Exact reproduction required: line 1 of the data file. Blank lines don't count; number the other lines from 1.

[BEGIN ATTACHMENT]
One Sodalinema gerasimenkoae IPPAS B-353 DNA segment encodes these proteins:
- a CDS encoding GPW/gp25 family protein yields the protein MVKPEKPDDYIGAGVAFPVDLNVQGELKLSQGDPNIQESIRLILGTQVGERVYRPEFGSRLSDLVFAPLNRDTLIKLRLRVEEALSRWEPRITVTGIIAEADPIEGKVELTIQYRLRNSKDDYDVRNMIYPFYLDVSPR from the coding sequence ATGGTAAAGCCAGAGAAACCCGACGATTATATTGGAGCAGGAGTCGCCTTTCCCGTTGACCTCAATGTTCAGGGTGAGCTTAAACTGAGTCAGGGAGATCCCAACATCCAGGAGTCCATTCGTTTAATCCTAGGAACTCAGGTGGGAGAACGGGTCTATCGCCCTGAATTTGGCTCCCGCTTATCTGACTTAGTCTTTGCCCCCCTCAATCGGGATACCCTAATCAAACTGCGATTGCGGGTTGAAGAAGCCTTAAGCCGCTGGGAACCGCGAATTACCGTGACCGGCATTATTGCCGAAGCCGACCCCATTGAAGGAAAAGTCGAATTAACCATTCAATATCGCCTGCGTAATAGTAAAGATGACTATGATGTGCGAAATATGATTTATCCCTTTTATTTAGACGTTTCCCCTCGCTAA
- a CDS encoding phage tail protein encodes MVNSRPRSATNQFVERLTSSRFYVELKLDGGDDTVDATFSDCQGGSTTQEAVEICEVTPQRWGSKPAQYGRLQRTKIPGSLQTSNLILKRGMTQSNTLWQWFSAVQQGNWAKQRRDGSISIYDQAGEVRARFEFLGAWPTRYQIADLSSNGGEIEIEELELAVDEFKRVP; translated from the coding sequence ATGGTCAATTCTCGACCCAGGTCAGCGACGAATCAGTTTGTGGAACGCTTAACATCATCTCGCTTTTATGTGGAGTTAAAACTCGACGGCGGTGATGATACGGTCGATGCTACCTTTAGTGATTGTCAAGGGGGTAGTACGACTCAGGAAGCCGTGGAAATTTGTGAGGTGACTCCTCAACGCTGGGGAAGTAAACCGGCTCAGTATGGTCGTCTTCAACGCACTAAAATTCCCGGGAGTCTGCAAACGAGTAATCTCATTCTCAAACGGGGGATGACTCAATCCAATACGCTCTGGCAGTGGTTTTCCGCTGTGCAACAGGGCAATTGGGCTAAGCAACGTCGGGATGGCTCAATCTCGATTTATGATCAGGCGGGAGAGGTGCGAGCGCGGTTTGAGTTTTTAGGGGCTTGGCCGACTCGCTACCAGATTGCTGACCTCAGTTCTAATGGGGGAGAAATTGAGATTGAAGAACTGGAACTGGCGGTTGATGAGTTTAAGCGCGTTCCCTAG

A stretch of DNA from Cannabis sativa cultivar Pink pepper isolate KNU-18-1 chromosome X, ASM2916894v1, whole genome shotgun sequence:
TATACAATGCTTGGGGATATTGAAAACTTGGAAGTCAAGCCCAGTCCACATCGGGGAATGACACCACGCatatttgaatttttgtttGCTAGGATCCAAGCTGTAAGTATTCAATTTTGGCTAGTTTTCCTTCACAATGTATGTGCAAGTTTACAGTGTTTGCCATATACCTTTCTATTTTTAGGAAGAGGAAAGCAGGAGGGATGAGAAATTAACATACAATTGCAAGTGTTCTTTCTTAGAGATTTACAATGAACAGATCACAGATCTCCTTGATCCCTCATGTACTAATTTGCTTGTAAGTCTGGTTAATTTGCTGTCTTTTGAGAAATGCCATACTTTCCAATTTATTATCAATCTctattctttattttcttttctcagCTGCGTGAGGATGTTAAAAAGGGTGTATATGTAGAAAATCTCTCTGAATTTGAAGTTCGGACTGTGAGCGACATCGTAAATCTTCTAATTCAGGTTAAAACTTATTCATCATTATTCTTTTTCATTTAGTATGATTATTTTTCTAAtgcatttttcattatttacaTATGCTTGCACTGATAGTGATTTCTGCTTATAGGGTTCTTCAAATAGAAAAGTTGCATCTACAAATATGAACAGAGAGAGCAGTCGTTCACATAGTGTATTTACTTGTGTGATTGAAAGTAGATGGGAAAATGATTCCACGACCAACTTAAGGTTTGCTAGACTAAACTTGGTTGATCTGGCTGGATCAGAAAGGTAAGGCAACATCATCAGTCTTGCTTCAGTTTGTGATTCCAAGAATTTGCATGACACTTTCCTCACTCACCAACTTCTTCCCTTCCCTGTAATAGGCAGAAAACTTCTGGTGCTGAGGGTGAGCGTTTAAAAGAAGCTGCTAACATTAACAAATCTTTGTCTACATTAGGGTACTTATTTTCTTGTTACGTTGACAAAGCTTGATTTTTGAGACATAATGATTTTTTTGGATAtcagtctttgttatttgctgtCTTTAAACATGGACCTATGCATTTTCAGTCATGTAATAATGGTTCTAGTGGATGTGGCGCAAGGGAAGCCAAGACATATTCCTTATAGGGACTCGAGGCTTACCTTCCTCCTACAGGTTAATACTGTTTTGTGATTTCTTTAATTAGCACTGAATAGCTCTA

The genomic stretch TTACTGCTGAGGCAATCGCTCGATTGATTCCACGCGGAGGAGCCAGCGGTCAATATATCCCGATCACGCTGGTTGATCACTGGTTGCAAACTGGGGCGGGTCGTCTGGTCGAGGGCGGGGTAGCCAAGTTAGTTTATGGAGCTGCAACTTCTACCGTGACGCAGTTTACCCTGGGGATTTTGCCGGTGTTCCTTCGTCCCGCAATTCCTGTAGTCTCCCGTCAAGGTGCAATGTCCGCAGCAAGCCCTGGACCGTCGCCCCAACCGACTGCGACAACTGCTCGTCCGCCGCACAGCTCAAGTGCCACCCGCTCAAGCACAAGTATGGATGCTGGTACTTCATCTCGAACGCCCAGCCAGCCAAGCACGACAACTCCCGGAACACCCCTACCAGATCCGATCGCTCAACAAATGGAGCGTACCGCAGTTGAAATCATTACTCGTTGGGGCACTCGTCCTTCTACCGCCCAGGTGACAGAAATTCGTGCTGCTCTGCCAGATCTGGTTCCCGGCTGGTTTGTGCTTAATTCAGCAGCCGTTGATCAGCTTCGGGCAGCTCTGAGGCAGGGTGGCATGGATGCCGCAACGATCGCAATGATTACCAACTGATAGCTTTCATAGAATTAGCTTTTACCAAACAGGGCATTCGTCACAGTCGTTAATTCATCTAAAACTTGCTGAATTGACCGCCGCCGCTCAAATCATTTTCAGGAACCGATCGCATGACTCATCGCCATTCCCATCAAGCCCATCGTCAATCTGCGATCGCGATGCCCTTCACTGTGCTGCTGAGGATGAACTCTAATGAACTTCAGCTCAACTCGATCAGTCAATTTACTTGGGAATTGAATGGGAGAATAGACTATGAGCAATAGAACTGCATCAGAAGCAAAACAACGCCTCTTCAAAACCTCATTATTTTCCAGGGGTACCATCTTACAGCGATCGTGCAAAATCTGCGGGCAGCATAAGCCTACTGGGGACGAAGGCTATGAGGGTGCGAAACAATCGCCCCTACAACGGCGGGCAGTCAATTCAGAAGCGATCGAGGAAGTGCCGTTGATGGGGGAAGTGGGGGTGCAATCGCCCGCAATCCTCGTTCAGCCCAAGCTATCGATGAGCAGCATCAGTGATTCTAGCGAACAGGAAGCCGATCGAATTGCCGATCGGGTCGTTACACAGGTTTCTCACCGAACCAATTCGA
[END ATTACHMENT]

One Sodalinema gerasimenkoae IPPAS B-353 DNA segment encodes these proteins: